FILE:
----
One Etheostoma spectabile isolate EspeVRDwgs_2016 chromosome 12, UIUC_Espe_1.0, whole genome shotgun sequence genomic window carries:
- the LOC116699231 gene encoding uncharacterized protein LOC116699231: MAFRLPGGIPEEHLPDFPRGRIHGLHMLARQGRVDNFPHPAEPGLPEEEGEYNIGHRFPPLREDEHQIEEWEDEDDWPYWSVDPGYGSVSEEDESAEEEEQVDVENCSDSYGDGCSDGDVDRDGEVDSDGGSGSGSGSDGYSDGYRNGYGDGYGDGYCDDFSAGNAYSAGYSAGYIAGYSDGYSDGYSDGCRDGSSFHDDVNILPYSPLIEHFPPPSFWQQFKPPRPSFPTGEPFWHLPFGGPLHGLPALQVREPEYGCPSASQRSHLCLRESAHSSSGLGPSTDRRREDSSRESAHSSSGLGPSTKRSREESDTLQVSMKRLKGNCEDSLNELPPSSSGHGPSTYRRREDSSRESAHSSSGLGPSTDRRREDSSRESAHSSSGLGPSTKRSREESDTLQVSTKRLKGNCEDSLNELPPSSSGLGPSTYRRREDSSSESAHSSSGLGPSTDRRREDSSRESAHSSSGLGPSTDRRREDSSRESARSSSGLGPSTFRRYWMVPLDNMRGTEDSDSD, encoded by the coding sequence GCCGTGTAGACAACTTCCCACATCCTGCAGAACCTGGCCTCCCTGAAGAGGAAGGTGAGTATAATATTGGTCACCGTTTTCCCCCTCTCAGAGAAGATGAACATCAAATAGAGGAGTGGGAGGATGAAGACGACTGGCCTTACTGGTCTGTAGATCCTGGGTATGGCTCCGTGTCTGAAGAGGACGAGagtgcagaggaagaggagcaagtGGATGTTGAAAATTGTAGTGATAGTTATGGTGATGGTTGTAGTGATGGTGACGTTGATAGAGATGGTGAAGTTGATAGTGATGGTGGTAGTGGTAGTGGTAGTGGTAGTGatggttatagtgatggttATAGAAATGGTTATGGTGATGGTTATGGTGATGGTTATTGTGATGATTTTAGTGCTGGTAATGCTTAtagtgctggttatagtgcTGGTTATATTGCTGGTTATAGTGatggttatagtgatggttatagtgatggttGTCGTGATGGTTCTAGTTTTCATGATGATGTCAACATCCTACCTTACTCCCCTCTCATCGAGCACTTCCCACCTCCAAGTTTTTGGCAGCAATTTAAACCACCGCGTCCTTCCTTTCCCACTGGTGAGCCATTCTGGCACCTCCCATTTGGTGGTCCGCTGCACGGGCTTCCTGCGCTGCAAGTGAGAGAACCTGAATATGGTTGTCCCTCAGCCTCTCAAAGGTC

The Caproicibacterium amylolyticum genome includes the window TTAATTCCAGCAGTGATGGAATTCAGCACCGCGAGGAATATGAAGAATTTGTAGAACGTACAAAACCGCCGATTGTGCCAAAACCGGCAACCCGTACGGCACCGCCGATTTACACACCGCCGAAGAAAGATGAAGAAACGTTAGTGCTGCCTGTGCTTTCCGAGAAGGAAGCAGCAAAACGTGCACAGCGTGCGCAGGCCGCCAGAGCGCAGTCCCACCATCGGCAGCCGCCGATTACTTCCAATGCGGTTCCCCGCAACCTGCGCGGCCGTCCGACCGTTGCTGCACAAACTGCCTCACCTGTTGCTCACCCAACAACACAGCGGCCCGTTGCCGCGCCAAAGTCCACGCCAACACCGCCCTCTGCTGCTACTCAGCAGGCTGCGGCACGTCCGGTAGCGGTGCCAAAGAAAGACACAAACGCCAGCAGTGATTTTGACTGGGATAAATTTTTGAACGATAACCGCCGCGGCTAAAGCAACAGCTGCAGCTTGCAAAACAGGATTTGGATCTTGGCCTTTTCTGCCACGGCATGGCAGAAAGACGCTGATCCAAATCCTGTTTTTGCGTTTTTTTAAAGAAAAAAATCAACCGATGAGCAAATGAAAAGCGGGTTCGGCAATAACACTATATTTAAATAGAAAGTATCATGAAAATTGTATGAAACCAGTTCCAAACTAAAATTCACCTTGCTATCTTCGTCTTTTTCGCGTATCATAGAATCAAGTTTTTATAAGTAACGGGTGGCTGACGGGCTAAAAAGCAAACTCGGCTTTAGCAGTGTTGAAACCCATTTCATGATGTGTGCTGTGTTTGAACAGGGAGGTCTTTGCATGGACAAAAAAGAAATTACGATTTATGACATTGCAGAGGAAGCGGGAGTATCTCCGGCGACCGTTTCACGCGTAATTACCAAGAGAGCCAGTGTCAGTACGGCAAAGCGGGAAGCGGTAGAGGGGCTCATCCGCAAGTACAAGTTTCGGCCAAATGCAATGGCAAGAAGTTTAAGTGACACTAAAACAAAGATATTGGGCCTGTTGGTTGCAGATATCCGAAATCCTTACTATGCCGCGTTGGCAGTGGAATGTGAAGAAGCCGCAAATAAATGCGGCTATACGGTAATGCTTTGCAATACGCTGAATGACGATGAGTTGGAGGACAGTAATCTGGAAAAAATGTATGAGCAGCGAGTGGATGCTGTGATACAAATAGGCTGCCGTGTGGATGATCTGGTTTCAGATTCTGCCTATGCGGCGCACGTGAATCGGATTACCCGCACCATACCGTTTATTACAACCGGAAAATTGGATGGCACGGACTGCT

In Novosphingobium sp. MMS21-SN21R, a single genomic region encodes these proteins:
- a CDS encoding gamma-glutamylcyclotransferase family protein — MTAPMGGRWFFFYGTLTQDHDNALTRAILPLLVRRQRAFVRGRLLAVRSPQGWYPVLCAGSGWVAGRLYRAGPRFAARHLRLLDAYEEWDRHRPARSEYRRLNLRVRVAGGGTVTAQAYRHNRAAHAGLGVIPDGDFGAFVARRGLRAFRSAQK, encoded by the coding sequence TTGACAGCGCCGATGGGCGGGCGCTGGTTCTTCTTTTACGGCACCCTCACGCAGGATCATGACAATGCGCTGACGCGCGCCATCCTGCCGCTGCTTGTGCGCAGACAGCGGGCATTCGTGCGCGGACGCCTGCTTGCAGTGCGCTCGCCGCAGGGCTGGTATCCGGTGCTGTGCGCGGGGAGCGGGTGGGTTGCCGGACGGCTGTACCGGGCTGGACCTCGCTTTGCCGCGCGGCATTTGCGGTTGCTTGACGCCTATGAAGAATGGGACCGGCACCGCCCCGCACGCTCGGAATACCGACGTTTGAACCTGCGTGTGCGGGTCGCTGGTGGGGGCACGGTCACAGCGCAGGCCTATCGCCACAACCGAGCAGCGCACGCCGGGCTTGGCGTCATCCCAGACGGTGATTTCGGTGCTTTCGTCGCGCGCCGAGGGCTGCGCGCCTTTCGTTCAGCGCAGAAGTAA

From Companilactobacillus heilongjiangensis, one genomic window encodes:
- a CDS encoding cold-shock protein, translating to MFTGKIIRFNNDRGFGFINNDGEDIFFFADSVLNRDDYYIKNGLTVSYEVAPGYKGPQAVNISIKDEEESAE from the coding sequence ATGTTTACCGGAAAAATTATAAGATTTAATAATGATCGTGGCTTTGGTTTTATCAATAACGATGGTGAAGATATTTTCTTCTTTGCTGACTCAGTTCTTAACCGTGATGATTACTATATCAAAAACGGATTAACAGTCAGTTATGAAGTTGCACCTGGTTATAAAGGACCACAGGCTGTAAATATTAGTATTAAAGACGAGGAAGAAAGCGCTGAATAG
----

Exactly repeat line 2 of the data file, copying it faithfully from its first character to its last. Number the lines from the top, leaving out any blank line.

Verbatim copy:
- the LOC116699231 gene encoding uncharacterized protein LOC116699231: MAFRLPGGIPEEHLPDFPRGRIHGLHMLARQGRVDNFPHPAEPGLPEEEGEYNIGHRFPPLREDEHQIEEWEDEDDWPYWSVDPGYGSVSEEDESAEEEEQVDVENCSDSYGDGCSDGDVDRDGEVDSDGGSGSGSGSDGYSDGYRNGYGDGYGDGYCDDFSAGNAYSAGYSAGYIAGYSDGYSDGYSDGCRDGSSFHDDVNILPYSPLIEHFPPPSFWQQFKPPRPSFPTGEPFWHLPFGGPLHGLPALQVREPEYGCPSASQRSHLCLRESAHSSSGLGPSTDRRREDSSRESAHSSSGLGPSTKRSREESDTLQVSMKRLKGNCEDSLNELPPSSSGHGPSTYRRREDSSRESAHSSSGLGPSTDRRREDSSRESAHSSSGLGPSTKRSREESDTLQVSTKRLKGNCEDSLNELPPSSSGLGPSTYRRREDSSSESAHSSSGLGPSTDRRREDSSRESAHSSSGLGPSTDRRREDSSRESARSSSGLGPSTFRRYWMVPLDNMRGTEDSDSD, encoded by the coding sequence GCCGTGTAGACAACTTCCCACATCCTGCAGAACCTGGCCTCCCTGAAGAGGAAGGTGAGTATAATATTGGTCACCGTTTTCCCCCTCTCAGAGAAGATGAACATCAAATAGAGGAGTGGGAGGATGAAGACGACTGGCCTTACTGGTCTGTAGATCCTGGGTATGGCTCCGTGTCTGAAGAGGACGAGagtgcagaggaagaggagcaagtGGATGTTGAAAATTGTAGTGATAGTTATGGTGATGGTTGTAGTGATGGTGACGTTGATAGAGATGGTGAAGTTGATAGTGATGGTGGTAGTGGTAGTGGTAGTGGTAGTGatggttatagtgatggttATAGAAATGGTTATGGTGATGGTTATGGTGATGGTTATTGTGATGATTTTAGTGCTGGTAATGCTTAtagtgctggttatagtgcTGGTTATATTGCTGGTTATAGTGatggttatagtgatggttatagtgatggttGTCGTGATGGTTCTAGTTTTCATGATGATGTCAACATCCTACCTTACTCCCCTCTCATCGAGCACTTCCCACCTCCAAGTTTTTGGCAGCAATTTAAACCACCGCGTCCTTCCTTTCCCACTGGTGAGCCATTCTGGCACCTCCCATTTGGTGGTCCGCTGCACGGGCTTCCTGCGCTGCAAGTGAGAGAACCTGAATATGGTTGTCCCTCAGCCTCTCAAAGGTC